In the current specification you can’t change what the fallback alignment is, so if you would prefer that the fallback for space-between was center rather than flex-start, there isn’t a way to do that. There is a note in the spec which says that future levels may enable this.
Safe And Unsafe Alignment
A more recent addition to the Box Alignment specification is the concept of safe and unsafe alignment using the safe and unsafe keywords.
With the following code, the final item is too wide for the container and with unsafe alignment and the flex container on the left-hand side of the page, the item becomes cut off as the overflow is outside the page boundary.
The alignment properties started as a list in Flexbox, but are now in their own specification and apply to other layout contexts. A few key facts will help you to remember how to use them in Flexbox:
justify- the main axis and align- the cross axis;
To use align-content and justify-content you need spare space to play with;
The align-content and justify-content properties deal with the items as a group, sharing out space. Therefore, you can’t target an individual item and so there is no -self alignment for these properties;
If you do want to align one item, or split a group on the main axis, use auto margins to do so;
The align-items property sets all of the align-self values as a group. Use align-self on the flex child to set the value for an individual item.
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What’s WebP in the first place? Can we actually use it today? And if yes, how exactly? The role of media in performance, specifically images, is of huge concern. Images are powerful. Engaging visuals evoke visceral feelings. They can provide key information and context to articles, or merely add humorous asides. They do anything for us that plain text just can’t by itself.
But when there’s too much imagery, it can be frustrating for users on slow connections, or run afoul of data plan allowances. In the latter scenario, that can cost users real money. This sort of inadvertent trespass can carry real consequences.
In this eBook, you’ll learn all about WebP: what it’s capable of, how it performs, how to convert images to the format in a variety of ways, and most importantly, how to use it. Of course — the eBook is — and always will be, free for all Smashing Members.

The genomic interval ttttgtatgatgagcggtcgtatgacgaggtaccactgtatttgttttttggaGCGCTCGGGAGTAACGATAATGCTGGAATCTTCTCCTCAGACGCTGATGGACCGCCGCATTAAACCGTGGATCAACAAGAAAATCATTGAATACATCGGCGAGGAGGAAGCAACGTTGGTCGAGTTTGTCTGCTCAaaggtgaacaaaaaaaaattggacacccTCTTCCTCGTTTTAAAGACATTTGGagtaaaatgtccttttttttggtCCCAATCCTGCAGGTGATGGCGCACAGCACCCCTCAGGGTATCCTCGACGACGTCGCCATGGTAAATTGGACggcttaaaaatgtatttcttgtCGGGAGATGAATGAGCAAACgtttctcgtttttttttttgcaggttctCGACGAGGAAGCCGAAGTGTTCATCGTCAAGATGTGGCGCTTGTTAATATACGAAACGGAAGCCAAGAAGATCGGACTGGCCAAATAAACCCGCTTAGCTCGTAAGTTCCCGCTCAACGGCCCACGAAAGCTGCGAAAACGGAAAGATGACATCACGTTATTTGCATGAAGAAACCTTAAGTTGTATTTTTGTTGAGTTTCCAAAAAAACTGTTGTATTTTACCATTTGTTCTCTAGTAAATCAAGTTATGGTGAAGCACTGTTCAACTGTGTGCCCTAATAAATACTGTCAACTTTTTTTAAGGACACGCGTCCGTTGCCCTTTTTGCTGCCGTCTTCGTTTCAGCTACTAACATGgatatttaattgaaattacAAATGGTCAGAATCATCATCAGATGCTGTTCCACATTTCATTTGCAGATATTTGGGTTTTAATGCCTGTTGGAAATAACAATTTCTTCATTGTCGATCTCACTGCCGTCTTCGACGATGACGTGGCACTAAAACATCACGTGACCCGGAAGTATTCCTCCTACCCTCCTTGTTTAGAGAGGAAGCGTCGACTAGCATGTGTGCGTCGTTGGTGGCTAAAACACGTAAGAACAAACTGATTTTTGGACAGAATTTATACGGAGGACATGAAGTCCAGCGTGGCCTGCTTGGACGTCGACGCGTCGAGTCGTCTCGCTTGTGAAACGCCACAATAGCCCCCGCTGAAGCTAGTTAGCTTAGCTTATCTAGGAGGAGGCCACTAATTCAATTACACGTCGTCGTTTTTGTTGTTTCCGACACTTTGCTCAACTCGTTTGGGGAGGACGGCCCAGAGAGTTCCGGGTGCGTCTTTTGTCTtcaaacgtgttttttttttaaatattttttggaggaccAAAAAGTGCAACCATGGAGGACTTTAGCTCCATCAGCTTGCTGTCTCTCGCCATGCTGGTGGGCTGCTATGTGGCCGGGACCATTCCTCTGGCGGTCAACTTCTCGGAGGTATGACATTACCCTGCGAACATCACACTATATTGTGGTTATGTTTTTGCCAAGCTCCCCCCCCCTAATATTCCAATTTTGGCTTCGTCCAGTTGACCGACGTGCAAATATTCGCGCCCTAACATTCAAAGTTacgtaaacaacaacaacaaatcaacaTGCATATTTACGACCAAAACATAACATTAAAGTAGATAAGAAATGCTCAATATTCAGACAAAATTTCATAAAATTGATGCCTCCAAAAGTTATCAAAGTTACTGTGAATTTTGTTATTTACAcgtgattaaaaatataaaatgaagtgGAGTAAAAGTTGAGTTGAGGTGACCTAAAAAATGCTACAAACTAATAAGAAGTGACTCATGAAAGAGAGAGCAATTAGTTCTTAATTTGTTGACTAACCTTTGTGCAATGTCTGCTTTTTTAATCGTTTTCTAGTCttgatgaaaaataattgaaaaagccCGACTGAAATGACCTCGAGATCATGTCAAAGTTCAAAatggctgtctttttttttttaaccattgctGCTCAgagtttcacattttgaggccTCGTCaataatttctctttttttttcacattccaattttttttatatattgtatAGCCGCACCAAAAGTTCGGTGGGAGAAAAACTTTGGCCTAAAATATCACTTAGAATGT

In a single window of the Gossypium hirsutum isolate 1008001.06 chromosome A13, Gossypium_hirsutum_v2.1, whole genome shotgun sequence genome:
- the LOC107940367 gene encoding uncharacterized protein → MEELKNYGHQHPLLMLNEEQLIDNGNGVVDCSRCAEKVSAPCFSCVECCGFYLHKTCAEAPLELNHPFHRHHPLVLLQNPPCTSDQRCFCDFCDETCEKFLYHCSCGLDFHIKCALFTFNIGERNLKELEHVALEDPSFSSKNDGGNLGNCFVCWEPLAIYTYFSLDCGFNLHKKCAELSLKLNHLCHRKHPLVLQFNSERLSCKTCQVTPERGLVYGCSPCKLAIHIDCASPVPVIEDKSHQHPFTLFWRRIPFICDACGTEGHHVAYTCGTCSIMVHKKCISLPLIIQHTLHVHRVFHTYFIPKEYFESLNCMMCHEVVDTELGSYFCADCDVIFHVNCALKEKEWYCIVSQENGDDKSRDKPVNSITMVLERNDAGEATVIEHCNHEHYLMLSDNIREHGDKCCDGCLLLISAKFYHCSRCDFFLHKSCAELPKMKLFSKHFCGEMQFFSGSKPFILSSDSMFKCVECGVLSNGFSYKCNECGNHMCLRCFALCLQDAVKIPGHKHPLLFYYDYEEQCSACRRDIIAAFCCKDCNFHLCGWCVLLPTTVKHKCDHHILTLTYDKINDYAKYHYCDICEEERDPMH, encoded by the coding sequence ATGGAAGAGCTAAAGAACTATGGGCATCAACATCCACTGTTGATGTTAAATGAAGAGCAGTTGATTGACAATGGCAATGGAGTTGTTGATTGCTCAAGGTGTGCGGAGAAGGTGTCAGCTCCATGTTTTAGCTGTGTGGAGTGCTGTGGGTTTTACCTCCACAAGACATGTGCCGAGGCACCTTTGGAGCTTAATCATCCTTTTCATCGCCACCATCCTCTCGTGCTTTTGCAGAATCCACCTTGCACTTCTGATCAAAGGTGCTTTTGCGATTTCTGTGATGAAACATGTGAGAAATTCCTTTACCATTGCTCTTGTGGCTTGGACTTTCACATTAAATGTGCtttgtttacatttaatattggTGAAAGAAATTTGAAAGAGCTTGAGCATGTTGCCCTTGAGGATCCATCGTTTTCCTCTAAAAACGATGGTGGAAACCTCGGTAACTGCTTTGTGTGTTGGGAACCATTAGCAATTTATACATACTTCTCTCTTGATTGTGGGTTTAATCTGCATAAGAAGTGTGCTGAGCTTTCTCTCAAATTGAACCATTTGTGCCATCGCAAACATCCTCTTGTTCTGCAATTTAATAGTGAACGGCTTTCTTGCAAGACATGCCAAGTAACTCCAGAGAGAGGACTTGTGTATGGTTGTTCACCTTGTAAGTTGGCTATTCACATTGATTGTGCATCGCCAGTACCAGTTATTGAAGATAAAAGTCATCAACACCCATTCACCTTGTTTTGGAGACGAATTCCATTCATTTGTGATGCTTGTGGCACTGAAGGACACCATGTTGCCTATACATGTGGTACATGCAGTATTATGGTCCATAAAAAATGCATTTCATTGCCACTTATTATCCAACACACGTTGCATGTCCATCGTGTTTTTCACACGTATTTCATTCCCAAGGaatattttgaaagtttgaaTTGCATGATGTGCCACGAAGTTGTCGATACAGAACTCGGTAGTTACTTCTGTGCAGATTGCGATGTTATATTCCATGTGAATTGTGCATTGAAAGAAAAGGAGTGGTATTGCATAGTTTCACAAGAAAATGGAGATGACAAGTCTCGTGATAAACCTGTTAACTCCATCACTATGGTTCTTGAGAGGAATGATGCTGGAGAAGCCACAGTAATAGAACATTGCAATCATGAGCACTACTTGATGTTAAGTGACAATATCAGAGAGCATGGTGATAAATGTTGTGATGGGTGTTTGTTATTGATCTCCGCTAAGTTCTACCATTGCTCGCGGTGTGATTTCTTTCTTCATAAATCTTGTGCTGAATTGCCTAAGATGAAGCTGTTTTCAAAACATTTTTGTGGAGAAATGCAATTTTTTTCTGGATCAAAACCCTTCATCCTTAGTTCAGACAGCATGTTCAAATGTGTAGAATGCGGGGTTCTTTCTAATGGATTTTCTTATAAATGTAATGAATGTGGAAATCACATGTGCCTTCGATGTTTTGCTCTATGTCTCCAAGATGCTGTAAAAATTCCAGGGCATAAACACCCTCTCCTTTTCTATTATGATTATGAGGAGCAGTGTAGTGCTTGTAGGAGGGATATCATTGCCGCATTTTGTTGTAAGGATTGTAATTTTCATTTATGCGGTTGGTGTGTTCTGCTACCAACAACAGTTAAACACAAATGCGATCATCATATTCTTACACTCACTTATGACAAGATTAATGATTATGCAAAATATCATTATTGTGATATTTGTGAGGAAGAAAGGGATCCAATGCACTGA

This guide will encourage you to experiment and see what’s possible with WebP:
WebP images usually use less disk space when compared to other formats at reasonably comparable visual similarity. Depending on your site’s audience and the browsers they use, this is an opportunity to deliver less data-intensive user experiences for a significant segment of your audience.
We’ll cover how both lossy and lossless WebP compare to JPEGs and PNGs exported by a number of image encoders.
Converting Images To WebP (Excerpt)
This can be done in a myriad of ways, from something as simple as exporting from your preferred design program, by using Cloudinary and similar services, and even in Node.js-based build systems. Here, we’ll cover all avenues.
Using WebP Images
Because WebP isn’t supported in all browsers just yet, you’ll need to learn how to use it that sites and applications gracefully fall back to established formats when WebP support is lacking. Here, we’ll discuss the many ways you can use WebP responsibly, starting by detecting browser support in the Accept request header.
About The Author
Jeremy Wagner is a performance-obsessed front-end developer, author and speaker living and working in the frozen wastes of Saint Paul, Minnesota. He is also the author of Web Performance in Action, a web developer’s companion guide for creating fast websites. You can find him on Twitter @malchata, or read his blog of ramblings.
Here’s Why This eBook Is For You
The WebP Manual will get you ready for the new image format that is capable to significantly less data-intensive user experiences for a majority of your audience:
Learn how lossy and lossless WebP compare to JPEGs and PNGs exported by a number of image encoders.
Learn which services and plugins you can use to export or convert images to WebP with your preferred design tool or command line tool.
Learn how to can use WebP in production, and how to implement proper fallbacks for browsers that don’t support WebP just yet.
Learn how to use the full potential of the WebP format. It will substantially improve loading performance for many of your users, customers, and clients, and it will become one of your favorite tools for making websites as lean as possible.